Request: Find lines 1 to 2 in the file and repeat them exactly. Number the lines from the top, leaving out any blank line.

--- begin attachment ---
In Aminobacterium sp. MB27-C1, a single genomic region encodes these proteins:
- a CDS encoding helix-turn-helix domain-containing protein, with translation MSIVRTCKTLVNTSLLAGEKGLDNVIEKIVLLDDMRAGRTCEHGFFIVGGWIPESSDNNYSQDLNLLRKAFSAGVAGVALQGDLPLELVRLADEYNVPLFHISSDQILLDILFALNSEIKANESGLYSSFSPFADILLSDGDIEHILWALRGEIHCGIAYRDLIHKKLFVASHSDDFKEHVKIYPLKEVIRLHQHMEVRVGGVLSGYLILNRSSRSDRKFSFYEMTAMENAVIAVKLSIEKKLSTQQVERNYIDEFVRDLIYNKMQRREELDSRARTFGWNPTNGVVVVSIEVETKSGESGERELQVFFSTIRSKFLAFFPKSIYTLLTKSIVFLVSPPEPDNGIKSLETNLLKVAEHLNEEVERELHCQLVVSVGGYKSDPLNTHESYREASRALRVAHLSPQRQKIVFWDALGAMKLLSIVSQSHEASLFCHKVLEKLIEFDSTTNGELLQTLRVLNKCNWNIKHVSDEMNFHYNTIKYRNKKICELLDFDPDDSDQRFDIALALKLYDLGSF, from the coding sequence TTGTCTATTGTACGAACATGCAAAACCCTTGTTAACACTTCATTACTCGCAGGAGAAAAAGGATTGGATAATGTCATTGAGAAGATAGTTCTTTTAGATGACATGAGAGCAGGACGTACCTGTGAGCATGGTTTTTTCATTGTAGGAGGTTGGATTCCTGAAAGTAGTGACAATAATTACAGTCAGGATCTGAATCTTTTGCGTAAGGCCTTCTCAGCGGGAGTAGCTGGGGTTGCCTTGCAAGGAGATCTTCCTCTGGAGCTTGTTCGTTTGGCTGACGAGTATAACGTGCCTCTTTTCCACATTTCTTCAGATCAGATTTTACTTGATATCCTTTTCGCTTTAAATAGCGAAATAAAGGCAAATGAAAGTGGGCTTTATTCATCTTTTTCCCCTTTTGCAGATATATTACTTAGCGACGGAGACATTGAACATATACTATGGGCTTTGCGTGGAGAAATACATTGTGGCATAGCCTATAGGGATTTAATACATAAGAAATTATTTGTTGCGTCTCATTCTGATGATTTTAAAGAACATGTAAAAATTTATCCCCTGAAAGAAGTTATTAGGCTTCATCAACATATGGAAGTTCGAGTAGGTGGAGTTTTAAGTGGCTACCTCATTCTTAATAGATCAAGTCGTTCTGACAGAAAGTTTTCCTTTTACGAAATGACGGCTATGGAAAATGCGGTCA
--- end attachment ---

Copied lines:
In Aminobacterium sp. MB27-C1, a single genomic region encodes these proteins:
- a CDS encoding helix-turn-helix domain-containing protein, with translation MSIVRTCKTLVNTSLLAGEKGLDNVIEKIVLLDDMRAGRTCEHGFFIVGGWIPESSDNNYSQDLNLLRKAFSAGVAGVALQGDLPLELVRLADEYNVPLFHISSDQILLDILFALNSEIKANESGLYSSFSPFADILLSDGDIEHILWALRGEIHCGIAYRDLIHKKLFVASHSDDFKEHVKIYPLKEVIRLHQHMEVRVGGVLSGYLILNRSSRSDRKFSFYEMTAMENAVIAVKLSIEKKLSTQQVERNYIDEFVRDLIYNKMQRREELDSRARTFGWNPTNGVVVVSIEVETKSGESGERELQVFFSTIRSKFLAFFPKSIYTLLTKSIVFLVSPPEPDNGIKSLETNLLKVAEHLNEEVERELHCQLVVSVGGYKSDPLNTHESYREASRALRVAHLSPQRQKIVFWDALGAMKLLSIVSQSHEASLFCHKVLEKLIEFDSTTNGELLQTLRVLNKCNWNIKHVSDEMNFHYNTIKYRNKKICELLDFDPDDSDQRFDIALALKLYDLGSF, from the coding sequence TTGTCTATTGTACGAACATGCAAAACCCTTGTTAACACTTCATTACTCGCAGGAGAAAAAGGATTGGATAATGTCATTGAGAAGATAGTTCTTTTAGATGACATGAGAGCAGGACGTACCTGTGAGCATGGTTTTTTCATTGTAGGAGGTTGGATTCCTGAAAGTAGTGACAATAATTACAGTCAGGATCTGAATCTTTTGCGTAAGGCCTTCTCAGCGGGAGTAGCTGGGGTTGCCTTGCAAGGAGATCTTCCTCTGGAGCTTGTTCGTTTGGCTGACGAGTATAACGTGCCTCTTTTCCACATTTCTTCAGATCAGATTTTACTTGATATCCTTTTCGCTTTAAATAGCGAAATAAAGGCAAATGAAAGTGGGCTTTATTCATCTTTTTCCCCTTTTGCAGATATATTACTTAGCGACGGAGACATTGAACATATACTATGGGCTTTGCGTGGAGAAATACATTGTGGCATAGCCTATAGGGATTTAATACATAAGAAATTATTTGTTGCGTCTCATTCTGATGATTTTAAAGAACATGTAAAAATTTATCCCCTGAAAGAAGTTATTAGGCTTCATCAACATATGGAAGTTCGAGTAGGTGGAGTTTTAAGTGGCTACCTCATTCTTAATAGATCAAGTCGTTCTGACAGAAAGTTTTCCTTTTACGAAATGACGGCTATGGAAAATGCGGTCA